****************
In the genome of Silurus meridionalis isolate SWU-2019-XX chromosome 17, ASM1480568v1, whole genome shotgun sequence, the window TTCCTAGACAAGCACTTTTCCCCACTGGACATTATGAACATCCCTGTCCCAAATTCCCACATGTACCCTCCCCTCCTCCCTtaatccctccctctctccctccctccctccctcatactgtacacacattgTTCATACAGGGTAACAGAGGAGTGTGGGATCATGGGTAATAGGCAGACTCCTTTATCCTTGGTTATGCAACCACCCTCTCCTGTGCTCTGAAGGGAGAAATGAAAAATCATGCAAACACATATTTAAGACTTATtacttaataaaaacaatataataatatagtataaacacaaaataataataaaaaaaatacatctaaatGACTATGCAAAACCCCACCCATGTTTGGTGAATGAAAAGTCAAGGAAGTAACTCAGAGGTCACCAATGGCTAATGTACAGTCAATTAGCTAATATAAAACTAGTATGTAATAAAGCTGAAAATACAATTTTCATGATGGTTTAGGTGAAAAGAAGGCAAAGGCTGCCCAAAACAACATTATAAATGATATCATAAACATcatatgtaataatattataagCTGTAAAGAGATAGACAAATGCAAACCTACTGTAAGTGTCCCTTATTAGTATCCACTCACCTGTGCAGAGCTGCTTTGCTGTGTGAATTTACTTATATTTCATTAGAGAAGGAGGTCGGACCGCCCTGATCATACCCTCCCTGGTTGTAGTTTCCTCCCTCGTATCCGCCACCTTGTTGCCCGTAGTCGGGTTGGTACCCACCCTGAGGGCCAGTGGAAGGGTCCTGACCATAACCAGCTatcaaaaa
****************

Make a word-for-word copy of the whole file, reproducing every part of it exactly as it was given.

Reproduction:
In the genome of Silurus meridionalis isolate SWU-2019-XX chromosome 17, ASM1480568v1, whole genome shotgun sequence, the window TTCCTAGACAAGCACTTTTCCCCACTGGACATTATGAACATCCCTGTCCCAAATTCCCACATGTACCCTCCCCTCCTCCCTtaatccctccctctctccctccctccctccctcatactgtacacacattgTTCATACAGGGTAACAGAGGAGTGTGGGATCATGGGTAATAGGCAGACTCCTTTATCCTTGGTTATGCAACCACCCTCTCCTGTGCTCTGAAGGGAGAAATGAAAAATCATGCAAACACATATTTAAGACTTATtacttaataaaaacaatataataatatagtataaacacaaaataataataaaaaaaatacatctaaatGACTATGCAAAACCCCACCCATGTTTGGTGAATGAAAAGTCAAGGAAGTAACTCAGAGGTCACCAATGGCTAATGTACAGTCAATTAGCTAATATAAAACTAGTATGTAATAAAGCTGAAAATACAATTTTCATGATGGTTTAGGTGAAAAGAAGGCAAAGGCTGCCCAAAACAACATTATAAATGATATCATAAACATcatatgtaataatattataagCTGTAAAGAGATAGACAAATGCAAACCTACTGTAAGTGTCCCTTATTAGTATCCACTCACCTGTGCAGAGCTGCTTTGCTGTGTGAATTTACTTATATTTCATTAGAGAAGGAGGTCGGACCGCCCTGATCATACCCTCCCTGGTTGTAGTTTCCTCCCTCGTATCCGCCACCTTGTTGCCCGTAGTCGGGTTGGTACCCACCCTGAGGGCCAGTGGAAGGGTCCTGACCATAACCAGCTatcaaaaa